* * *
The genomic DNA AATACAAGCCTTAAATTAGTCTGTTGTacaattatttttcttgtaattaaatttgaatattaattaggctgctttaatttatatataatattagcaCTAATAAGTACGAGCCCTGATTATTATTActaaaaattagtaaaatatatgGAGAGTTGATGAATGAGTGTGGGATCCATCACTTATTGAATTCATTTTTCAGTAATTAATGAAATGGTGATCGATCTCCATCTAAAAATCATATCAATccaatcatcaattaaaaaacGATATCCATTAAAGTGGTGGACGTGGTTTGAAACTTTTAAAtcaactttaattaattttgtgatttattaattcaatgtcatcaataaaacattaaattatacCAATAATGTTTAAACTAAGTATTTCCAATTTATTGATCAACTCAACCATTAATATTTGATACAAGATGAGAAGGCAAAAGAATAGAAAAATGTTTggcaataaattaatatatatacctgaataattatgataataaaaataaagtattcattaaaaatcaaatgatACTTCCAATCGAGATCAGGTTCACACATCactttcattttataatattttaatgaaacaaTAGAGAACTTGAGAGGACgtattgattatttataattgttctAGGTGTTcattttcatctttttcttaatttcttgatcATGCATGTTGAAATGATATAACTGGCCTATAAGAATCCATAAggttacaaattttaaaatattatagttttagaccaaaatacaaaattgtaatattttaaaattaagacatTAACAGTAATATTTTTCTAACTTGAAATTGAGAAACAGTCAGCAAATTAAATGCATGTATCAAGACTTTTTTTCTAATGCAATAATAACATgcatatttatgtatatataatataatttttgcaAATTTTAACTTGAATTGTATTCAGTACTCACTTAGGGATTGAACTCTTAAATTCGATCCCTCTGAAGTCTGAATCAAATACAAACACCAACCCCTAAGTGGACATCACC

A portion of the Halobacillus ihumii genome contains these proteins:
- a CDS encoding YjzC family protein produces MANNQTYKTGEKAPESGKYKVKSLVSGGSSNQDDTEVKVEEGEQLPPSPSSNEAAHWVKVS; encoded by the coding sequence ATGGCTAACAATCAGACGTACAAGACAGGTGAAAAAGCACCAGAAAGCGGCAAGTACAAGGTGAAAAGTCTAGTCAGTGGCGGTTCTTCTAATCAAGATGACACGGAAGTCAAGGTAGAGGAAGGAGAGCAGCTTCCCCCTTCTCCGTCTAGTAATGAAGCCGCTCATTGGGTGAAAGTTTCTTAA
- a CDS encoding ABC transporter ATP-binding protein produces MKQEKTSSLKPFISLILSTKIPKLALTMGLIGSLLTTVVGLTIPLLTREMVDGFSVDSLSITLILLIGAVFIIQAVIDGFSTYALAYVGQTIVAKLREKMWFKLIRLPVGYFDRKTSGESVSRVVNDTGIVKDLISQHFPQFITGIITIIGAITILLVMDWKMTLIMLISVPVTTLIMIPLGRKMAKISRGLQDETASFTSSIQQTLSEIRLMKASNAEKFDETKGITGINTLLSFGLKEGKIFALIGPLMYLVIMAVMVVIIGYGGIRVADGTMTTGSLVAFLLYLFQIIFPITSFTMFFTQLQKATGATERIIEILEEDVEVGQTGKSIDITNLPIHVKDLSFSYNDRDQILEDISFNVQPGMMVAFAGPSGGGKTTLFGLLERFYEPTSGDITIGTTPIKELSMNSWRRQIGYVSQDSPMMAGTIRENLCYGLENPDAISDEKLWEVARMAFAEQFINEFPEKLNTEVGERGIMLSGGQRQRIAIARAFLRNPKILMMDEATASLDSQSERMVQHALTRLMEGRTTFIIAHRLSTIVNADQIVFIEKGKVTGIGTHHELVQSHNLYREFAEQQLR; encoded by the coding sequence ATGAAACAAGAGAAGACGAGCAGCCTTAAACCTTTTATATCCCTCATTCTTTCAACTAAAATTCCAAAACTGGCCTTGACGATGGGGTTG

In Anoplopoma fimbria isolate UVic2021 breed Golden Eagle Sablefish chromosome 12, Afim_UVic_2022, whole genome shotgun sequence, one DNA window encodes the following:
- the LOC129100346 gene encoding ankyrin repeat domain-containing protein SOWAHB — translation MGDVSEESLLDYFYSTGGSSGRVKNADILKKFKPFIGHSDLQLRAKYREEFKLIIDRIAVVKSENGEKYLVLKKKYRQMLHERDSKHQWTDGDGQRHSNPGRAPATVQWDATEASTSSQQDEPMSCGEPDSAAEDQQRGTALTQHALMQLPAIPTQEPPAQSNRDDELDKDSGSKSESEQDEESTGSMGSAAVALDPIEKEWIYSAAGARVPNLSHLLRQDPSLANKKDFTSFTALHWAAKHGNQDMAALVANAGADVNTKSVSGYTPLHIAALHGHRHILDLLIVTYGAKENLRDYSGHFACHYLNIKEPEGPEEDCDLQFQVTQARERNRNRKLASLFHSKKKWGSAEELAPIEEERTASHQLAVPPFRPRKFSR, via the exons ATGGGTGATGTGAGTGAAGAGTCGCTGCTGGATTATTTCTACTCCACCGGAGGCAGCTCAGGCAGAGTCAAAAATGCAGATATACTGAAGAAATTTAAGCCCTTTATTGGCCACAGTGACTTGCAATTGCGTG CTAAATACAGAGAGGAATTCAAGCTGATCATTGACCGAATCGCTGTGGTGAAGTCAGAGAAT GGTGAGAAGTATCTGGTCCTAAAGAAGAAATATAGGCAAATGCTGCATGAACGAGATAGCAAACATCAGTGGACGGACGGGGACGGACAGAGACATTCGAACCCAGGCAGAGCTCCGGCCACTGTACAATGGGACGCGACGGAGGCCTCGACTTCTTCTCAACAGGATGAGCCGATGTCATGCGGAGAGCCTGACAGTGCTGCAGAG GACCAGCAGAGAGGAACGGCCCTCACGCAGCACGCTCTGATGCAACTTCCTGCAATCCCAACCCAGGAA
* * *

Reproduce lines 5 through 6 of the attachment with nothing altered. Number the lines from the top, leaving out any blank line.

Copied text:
In Anoplopoma fimbria isolate UVic2021 breed Golden Eagle Sablefish chromosome 12, Afim_UVic_2022, whole genome shotgun sequence, one DNA window encodes the following:
- the LOC129100346 gene encoding ankyrin repeat domain-containing protein SOWAHB — translation MGDVSEESLLDYFYSTGGSSGRVKNADILKKFKPFIGHSDLQLRAKYREEFKLIIDRIAVVKSENGEKYLVLKKKYRQMLHERDSKHQWTDGDGQRHSNPGRAPATVQWDATEASTSSQQDEPMSCGEPDSAAEDQQRGTALTQHALMQLPAIPTQEPPAQSNRDDELDKDSGSKSESEQDEESTGSMGSAAVALDPIEKEWIYSAAGARVPNLSHLLRQDPSLANKKDFTSFTALHWAAKHGNQDMAALVANAGADVNTKSVSGYTPLHIAALHGHRHILDLLIVTYGAKENLRDYSGHFACHYLNIKEPEGPEEDCDLQFQVTQARERNRNRKLASLFHSKKKWGSAEELAPIEEERTASHQLAVPPFRPRKFSR, via the exons ATGGGTGATGTGAGTGAAGAGTCGCTGCTGGATTATTTCTACTCCACCGGAGGCAGCTCAGGCAGAGTCAAAAATGCAGATATACTGAAGAAATTTAAGCCCTTTATTGGCCACAGTGACTTGCAATTGCGTG CTAAATACAGAGAGGAATTCAAGCTGATCATTGACCGAATCGCTGTGGTGAAGTCAGAGAAT GGTGAGAAGTATCTGGTCCTAAAGAAGAAATATAGGCAAATGCTGCATGAACGAGATAGCAAACATCAGTGGACGGACGGGGACGGACAGAGACATTCGAACCCAGGCAGAGCTCCGGCCACTGTACAATGGGACGCGACGGAGGCCTCGACTTCTTCTCAACAGGATGAGCCGATGTCATGCGGAGAGCCTGACAGTGCTGCAGAG GACCAGCAGAGAGGAACGGCCCTCACGCAGCACGCTCTGATGCAACTTCCTGCAATCCCAACCCAGGAA